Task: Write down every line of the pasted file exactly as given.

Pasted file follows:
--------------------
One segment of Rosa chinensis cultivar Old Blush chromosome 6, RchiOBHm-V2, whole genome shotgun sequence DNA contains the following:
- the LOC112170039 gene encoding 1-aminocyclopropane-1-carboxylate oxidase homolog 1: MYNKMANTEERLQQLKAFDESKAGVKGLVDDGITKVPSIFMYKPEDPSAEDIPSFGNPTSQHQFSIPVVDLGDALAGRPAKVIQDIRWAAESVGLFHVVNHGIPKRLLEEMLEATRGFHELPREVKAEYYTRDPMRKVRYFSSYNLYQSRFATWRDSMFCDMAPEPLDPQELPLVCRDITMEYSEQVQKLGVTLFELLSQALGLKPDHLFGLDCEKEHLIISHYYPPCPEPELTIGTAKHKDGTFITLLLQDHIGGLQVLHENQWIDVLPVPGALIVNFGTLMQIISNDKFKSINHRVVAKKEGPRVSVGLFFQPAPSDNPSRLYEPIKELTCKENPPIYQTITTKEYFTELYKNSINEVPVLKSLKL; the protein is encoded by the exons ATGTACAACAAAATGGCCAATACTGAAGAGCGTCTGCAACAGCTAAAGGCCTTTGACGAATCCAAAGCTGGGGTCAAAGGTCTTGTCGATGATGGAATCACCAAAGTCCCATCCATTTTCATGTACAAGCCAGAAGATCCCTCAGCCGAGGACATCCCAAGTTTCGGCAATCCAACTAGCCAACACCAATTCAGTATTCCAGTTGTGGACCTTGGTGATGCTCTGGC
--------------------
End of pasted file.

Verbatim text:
One segment of Rosa chinensis cultivar Old Blush chromosome 6, RchiOBHm-V2, whole genome shotgun sequence DNA contains the following:
- the LOC112170039 gene encoding 1-aminocyclopropane-1-carboxylate oxidase homolog 1: MYNKMANTEERLQQLKAFDESKAGVKGLVDDGITKVPSIFMYKPEDPSAEDIPSFGNPTSQHQFSIPVVDLGDALAGRPAKVIQDIRWAAESVGLFHVVNHGIPKRLLEEMLEATRGFHELPREVKAEYYTRDPMRKVRYFSSYNLYQSRFATWRDSMFCDMAPEPLDPQELPLVCRDITMEYSEQVQKLGVTLFELLSQALGLKPDHLFGLDCEKEHLIISHYYPPCPEPELTIGTAKHKDGTFITLLLQDHIGGLQVLHENQWIDVLPVPGALIVNFGTLMQIISNDKFKSINHRVVAKKEGPRVSVGLFFQPAPSDNPSRLYEPIKELTCKENPPIYQTITTKEYFTELYKNSINEVPVLKSLKL; the protein is encoded by the exons ATGTACAACAAAATGGCCAATACTGAAGAGCGTCTGCAACAGCTAAAGGCCTTTGACGAATCCAAAGCTGGGGTCAAAGGTCTTGTCGATGATGGAATCACCAAAGTCCCATCCATTTTCATGTACAAGCCAGAAGATCCCTCAGCCGAGGACATCCCAAGTTTCGGCAATCCAACTAGCCAACACCAATTCAGTATTCCAGTTGTGGACCTTGGTGATGCTCTGGC